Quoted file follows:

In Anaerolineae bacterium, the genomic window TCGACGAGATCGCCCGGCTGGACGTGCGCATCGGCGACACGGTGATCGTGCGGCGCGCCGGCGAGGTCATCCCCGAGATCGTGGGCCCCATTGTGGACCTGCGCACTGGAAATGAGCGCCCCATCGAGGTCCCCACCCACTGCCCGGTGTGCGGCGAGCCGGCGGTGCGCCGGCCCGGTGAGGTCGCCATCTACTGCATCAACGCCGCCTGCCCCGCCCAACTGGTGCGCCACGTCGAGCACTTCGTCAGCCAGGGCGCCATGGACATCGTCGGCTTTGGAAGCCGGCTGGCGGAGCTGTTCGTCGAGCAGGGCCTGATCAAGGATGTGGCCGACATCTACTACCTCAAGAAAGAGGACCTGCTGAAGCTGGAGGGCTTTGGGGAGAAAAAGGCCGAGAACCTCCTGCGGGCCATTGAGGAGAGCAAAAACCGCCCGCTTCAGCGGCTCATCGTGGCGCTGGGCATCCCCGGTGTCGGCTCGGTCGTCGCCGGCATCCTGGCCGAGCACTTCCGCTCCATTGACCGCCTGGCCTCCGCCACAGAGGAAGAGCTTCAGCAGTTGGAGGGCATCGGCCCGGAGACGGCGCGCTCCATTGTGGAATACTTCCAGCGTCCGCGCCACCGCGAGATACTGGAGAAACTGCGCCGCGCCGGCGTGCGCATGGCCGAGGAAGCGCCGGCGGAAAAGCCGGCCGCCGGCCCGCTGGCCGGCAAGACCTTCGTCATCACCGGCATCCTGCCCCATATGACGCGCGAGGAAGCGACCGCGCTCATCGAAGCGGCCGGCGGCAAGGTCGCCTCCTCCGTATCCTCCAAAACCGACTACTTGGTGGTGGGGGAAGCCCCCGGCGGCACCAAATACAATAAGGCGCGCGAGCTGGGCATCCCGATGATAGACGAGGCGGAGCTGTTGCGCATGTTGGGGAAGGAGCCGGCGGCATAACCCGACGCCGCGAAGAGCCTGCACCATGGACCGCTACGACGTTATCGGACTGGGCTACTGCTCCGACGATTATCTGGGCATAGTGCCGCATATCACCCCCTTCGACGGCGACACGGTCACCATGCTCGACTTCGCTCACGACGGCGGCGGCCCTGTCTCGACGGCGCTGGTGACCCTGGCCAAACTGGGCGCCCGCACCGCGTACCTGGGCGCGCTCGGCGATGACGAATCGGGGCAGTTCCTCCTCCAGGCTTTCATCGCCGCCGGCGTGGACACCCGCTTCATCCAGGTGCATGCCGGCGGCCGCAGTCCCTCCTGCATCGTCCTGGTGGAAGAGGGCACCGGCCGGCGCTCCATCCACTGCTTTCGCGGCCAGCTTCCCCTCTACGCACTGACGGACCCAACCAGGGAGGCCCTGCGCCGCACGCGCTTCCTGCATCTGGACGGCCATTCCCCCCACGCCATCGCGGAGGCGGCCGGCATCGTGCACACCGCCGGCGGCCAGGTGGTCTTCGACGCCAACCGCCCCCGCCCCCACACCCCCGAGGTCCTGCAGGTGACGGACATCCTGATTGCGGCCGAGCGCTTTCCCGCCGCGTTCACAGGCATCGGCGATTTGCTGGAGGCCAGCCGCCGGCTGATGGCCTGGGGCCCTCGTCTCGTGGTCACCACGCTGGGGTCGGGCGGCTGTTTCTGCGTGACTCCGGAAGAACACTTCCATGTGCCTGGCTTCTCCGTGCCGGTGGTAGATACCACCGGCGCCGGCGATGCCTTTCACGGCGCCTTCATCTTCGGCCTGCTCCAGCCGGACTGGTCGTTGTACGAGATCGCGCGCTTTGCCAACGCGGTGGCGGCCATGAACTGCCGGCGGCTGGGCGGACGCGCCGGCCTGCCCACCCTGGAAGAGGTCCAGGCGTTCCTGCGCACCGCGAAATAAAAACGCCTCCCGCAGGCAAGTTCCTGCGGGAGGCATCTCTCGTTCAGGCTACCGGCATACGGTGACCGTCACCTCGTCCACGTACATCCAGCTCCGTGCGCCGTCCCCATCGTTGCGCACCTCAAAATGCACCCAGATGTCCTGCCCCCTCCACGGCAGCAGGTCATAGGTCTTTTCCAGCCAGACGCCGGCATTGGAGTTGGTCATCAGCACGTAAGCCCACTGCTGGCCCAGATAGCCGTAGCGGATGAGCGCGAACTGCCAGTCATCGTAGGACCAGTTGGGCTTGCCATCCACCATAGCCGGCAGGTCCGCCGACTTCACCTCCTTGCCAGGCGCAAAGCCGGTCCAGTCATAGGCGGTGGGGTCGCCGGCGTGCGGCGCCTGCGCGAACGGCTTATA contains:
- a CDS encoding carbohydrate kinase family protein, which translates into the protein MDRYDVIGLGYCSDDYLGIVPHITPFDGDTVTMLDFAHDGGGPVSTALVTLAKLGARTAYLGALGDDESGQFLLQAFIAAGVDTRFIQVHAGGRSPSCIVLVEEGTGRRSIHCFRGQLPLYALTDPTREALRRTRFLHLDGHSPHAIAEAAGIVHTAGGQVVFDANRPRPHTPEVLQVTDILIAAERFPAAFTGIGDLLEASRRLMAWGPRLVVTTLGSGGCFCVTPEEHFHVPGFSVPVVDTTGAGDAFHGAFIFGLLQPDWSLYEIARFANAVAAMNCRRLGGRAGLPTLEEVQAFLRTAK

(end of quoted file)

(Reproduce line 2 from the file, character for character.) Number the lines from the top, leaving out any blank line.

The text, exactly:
- a CDS encoding carbohydrate kinase family protein, which translates into the protein MDRYDVIGLGYCSDDYLGIVPHITPFDGDTVTMLDFAHDGGGPVSTALVTLAKLGARTAYLGALGDDESGQFLLQAFIAAGVDTRFIQVHAGGRSPSCIVLVEEGTGRRSIHCFRGQLPLYALTDPTREALRRTRFLHLDGHSPHAIAEAAGIVHTAGGQVVFDANRPRPHTPEVLQVTDILIAAERFPAAFTGIGDLLEASRRLMAWGPRLVVTTLGSGGCFCVTPEEHFHVPGFSVPVVDTTGAGDAFHGAFIFGLLQPDWSLYEIARFANAVAAMNCRRLGGRAGLPTLEEVQAFLRTAK